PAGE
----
Jeffrey Lifson presented the results of vorinostat treatment in 6 SIVmac-infected Rhesus macaques. Variable modifications of histone acetylation and cell-associated RNA were found from one animal to another and no effect on plasma viremia was observed.
Fabio Romerio from the Institute of Human Virology in Baltimore presented micro array analysis of latently infected CD4 T cells. He found profound differences between latently infected and uninfected cells derived from the same culture.
First, a number of genes involved in all major cellular metabolic pathways were down-modulated in latently infected cells.
Second, several messengers involved in gene expression (including chromatin organization, transcription, translation, post-translational modification, transport and assembly) were also down-regulated in latently infected cells.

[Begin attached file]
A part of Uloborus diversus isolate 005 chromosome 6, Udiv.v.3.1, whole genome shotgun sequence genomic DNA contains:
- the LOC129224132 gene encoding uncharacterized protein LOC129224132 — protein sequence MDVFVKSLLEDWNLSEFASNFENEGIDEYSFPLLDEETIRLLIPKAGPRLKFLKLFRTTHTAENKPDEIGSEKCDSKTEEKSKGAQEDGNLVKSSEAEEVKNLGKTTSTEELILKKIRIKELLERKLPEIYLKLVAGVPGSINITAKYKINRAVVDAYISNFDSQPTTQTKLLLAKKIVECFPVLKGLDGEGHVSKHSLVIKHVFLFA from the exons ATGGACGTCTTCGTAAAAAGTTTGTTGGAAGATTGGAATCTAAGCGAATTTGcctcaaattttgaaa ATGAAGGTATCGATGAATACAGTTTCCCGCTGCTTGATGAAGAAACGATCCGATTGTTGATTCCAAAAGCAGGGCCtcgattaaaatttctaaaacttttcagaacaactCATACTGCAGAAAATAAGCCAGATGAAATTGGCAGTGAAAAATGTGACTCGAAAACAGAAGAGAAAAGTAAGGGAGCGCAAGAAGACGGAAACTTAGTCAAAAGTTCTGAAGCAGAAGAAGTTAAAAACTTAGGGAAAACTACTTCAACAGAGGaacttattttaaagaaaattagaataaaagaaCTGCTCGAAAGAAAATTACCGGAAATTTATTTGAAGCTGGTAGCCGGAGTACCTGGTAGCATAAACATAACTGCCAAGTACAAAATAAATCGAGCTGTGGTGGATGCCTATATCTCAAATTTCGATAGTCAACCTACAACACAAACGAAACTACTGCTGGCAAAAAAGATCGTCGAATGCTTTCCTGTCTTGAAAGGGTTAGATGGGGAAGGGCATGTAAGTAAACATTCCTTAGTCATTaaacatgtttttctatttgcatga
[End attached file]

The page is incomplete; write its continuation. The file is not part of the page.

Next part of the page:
Third, genes involved in signal transduction, cell activation, cell proliferation and cell cycle progression were down-modulated in latently infected cells.
Finally, several genes encoding cell surface molecules were differently expressed in latently infected vs. uninfected cells. During a collaborative research with VGTI Florida, they found in 6 patients an enrichment (3 to 8 fold) in HIV DNA in CD4+ CD2high T cells.
Finally, session 7 was devoted to the strategies to enhance the capacity of the host response to control active virus replication. Giuseppe Pantaleo from Lausanne reviewed the (mainly negative) results of different trials performed over the years using either a vaccine approach, a cytokine approach or a blockade of regulatory receptors. He pointed out that one of the reasons why these approaches failed could be their testing as monotherapies.
Yves Levy from Paris confirmed this thinking by calling for a Collaboration for HIV/AIDS Immunological Therapy (CHAIT). He detailed the results of the DALIA 1 trial published earlier this year at CROI (http://www.retroconference.org/2012b/Abstracts/43713.htm) using, in 19 patients, using a vaccination with Dendritic Cells Loaded with HIV-1 Lipopeptides. DC vaccination elicited polyfunctional HIV-specific responses associated with a reduced peak of viral load following treatment interruption.